A Twisp column wouldn’t be complete without mention of the premiere screening “Twisp: Power of Community.” The documentary was shown Friday at the Methow Valley Community Center to the public, but will soon be making its way through film festivals.
The movie is the brainchild of Leslee Goodman who, befittingly, found inspiration in an arts-based program here in Twisp to make the film. She attended a filmmaking class that taught her the skills and art of cinematic creation and it motivated her to forge a new path forward with filmmaking from a life-long career in communications. It’s this type of access to creative inspiration that I find particularly unique to Twisp.
The movie touches upon many of the endearing qualities and assets present in the lives of residents whose work supports and promotes the arts, resilience, charity, activism, education and reconciliation. In the film, these elements come together to demonstrate how a rural community can thrive.
The production was well-crafted, the flow engaging, and the stories enlightening. I find myself wanting to find some profound criticism of the film, make a statement of could’ve or should’ve, to pull it apart and analyze the chosen personas and stories that made the cut. But the truth is, the film needs no criticism. It needs nothing but to be celebrated and enjoyed as it is: a tribute to a beloved home. Those of us who love this place need no convincing, but the film does serve as a friendly reminder of how fortunate we are to call it home.
Now, onto some pressing news from the Town of Twisp: The town is seeking residents to voice support to the state Legislature to include appropriations for the overdue civic center building. This building, if built as planned, serves two primary purposes: to upgrade the existing city hall facilities and provide a tactical/strategic hub for emergency operations. It will also create a major facelift to Glover Street, sprucing up the aged façade of the current building. To find out more about the proposed building, stop into Town Hall.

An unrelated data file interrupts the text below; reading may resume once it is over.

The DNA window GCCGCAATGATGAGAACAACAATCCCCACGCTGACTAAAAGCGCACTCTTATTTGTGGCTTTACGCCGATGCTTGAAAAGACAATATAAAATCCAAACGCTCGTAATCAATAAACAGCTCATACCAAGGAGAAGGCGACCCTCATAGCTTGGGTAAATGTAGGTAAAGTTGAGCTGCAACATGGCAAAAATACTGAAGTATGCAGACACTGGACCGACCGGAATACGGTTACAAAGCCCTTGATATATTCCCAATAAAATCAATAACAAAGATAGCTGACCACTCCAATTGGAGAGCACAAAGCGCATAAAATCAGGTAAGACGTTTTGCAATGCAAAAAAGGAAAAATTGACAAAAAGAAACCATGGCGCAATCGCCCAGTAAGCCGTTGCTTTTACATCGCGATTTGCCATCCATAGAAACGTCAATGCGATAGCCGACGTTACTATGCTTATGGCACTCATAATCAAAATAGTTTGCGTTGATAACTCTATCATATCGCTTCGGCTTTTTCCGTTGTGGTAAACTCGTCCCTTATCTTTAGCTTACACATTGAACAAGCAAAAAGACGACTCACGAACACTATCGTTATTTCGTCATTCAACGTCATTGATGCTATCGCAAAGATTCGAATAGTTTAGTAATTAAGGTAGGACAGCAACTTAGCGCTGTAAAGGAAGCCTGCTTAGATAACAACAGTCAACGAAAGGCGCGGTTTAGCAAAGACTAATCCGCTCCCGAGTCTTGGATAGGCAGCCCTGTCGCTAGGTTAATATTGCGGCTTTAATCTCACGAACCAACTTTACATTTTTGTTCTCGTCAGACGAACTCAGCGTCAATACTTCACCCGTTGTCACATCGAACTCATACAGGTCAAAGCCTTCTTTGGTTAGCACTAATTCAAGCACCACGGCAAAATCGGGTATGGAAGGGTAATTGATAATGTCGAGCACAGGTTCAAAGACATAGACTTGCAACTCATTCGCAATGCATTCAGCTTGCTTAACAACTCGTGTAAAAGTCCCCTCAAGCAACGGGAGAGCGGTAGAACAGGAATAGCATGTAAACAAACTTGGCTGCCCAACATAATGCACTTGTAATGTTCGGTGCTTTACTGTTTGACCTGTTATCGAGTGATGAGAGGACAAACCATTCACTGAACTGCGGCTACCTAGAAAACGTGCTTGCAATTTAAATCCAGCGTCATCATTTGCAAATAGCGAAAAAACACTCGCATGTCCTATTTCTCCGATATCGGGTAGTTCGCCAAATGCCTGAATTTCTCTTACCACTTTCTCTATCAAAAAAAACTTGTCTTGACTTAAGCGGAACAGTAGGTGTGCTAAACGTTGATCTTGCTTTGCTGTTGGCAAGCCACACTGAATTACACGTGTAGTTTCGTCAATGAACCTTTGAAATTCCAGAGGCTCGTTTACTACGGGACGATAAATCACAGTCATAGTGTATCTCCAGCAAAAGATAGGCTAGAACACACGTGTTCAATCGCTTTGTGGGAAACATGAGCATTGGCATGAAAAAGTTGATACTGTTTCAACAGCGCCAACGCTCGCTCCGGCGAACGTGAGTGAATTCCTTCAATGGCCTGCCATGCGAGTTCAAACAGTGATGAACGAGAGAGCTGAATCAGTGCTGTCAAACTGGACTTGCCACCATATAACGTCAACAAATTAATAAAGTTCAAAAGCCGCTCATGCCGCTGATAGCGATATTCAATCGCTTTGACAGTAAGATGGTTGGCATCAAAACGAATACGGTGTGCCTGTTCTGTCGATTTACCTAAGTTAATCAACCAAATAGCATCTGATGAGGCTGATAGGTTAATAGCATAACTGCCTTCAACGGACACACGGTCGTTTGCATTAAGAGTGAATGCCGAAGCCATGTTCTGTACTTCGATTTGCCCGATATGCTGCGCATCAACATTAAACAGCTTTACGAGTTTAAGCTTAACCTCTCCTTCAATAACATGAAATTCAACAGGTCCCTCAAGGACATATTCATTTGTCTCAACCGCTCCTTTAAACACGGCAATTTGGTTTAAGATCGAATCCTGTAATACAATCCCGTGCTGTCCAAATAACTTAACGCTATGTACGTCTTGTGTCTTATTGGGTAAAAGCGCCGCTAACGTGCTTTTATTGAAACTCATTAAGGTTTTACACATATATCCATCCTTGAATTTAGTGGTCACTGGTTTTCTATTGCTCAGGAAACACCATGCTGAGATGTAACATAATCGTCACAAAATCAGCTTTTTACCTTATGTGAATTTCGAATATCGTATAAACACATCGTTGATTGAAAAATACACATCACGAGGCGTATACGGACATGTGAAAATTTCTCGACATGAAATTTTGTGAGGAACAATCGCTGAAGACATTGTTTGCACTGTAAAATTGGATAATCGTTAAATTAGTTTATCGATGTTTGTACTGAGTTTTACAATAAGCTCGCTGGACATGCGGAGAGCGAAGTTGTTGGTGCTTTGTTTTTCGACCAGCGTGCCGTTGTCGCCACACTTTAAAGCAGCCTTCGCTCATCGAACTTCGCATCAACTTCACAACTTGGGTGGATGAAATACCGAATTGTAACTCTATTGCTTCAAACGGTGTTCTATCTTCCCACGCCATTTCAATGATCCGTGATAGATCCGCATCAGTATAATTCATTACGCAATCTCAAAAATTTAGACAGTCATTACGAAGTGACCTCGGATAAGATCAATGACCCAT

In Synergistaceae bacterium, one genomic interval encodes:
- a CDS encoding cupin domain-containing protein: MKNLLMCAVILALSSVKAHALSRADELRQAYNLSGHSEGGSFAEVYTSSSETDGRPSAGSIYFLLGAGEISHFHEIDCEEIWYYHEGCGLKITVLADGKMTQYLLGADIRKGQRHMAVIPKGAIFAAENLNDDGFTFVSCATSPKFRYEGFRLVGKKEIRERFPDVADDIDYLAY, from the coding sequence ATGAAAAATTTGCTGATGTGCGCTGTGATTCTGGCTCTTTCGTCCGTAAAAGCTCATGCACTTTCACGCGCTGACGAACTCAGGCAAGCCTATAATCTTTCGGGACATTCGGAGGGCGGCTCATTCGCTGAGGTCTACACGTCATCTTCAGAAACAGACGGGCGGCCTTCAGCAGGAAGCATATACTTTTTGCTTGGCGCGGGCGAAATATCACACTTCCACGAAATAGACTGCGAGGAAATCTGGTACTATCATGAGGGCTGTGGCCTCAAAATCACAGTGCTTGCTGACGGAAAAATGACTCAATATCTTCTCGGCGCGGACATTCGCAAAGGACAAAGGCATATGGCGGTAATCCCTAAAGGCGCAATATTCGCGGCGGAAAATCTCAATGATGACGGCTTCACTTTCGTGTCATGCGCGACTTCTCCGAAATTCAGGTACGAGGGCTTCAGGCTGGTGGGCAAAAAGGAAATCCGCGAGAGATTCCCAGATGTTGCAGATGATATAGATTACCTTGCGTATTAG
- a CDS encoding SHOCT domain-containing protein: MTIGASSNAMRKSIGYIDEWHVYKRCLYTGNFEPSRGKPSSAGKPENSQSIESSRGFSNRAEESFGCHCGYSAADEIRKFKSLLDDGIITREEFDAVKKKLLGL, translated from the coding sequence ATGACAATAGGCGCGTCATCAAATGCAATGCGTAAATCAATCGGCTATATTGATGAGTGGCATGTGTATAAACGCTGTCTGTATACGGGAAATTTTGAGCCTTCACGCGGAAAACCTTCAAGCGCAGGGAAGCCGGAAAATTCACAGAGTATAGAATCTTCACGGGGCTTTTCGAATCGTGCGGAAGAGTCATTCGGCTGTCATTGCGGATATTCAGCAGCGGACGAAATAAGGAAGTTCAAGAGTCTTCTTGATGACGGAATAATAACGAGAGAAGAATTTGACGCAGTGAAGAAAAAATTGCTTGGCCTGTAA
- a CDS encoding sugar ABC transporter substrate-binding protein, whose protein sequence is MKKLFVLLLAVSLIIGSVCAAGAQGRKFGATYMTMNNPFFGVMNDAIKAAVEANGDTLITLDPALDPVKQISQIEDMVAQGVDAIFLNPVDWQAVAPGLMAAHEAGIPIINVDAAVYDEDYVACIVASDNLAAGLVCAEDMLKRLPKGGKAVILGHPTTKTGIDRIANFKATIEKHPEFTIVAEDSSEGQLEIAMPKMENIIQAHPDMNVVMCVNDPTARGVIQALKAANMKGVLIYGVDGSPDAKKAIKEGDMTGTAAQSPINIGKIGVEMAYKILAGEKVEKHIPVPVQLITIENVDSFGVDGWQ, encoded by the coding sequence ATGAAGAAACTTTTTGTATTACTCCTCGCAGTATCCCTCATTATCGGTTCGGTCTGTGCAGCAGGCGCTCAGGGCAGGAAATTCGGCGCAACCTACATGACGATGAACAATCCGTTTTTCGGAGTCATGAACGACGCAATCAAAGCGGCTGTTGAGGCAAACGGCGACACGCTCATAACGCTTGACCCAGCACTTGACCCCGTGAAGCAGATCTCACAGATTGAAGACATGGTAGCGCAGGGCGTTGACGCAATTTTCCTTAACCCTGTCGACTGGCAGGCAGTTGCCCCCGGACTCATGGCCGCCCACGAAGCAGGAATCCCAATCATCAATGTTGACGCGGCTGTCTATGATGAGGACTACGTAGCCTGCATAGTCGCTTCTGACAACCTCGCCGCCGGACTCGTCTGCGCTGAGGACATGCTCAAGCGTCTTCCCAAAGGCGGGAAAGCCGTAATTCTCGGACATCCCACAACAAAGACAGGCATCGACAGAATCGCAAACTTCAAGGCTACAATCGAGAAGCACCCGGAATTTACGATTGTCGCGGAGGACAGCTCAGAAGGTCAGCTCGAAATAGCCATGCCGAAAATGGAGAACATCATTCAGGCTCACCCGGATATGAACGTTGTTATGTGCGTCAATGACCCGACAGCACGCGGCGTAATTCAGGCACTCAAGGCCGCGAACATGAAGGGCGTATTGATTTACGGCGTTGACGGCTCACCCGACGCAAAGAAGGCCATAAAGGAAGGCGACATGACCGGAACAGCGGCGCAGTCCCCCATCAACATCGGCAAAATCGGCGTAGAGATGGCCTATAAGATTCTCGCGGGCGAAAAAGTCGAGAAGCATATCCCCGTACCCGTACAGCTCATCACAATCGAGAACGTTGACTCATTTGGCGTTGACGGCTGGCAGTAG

There’s been lots and lots of talk around town about cougars. The last few snowfalls, coupled with continued cold, have made great opportunities for tracking revealing critters large and small roaming about. Also, as winter creeps along animals are getting hungrier and coming nearer to homesites in search of food. Tales of sightings, tracks and animal encounters with cougars, including reports of chickens and dogs falling prey to the big cats, are spreading all around the vicinity.
Cougars aren’t the only hungry animals these days. The deer in my neighborhood have taken to jumping into our bunny enclosure and eating the bunny feed out of the bunny hutch. If you hear a mad woman clanging metal, that’s me chasing them out of my yard with metal gongs and pots and pans each day.
Some upcoming things that may be of interest: The Dirt on Soil Health is a four-week series held at TwispWorks by the Methow Conservancy that started Monday(Feb. 25); the Community Challenge Relay (downhill, Nordic, tubing) at the Loup is on Saturday, March 9; and a cryptozoology lesson about hidden creatures of the northwest from sasquatches to sea serpents including the Lake Okanogan Ogopogo is at the Twisp library on March 14.
Finally, we are entering the month of freeze/thaw, also known as early mud season or March. This season presents some very important hazards to heed caution. First, icicles will start to get huge and impressive and dangerous. As always, I am asking that you send me a good picture of an amazing icicle. Also, potholes will soon turn into glacial crater-filled lakes, testing our driving skills and suspension. Last, but not least, beware that the dog poop you haven’t picked up all season will start to appear just about everywhere — take care where you step and scoop frequently.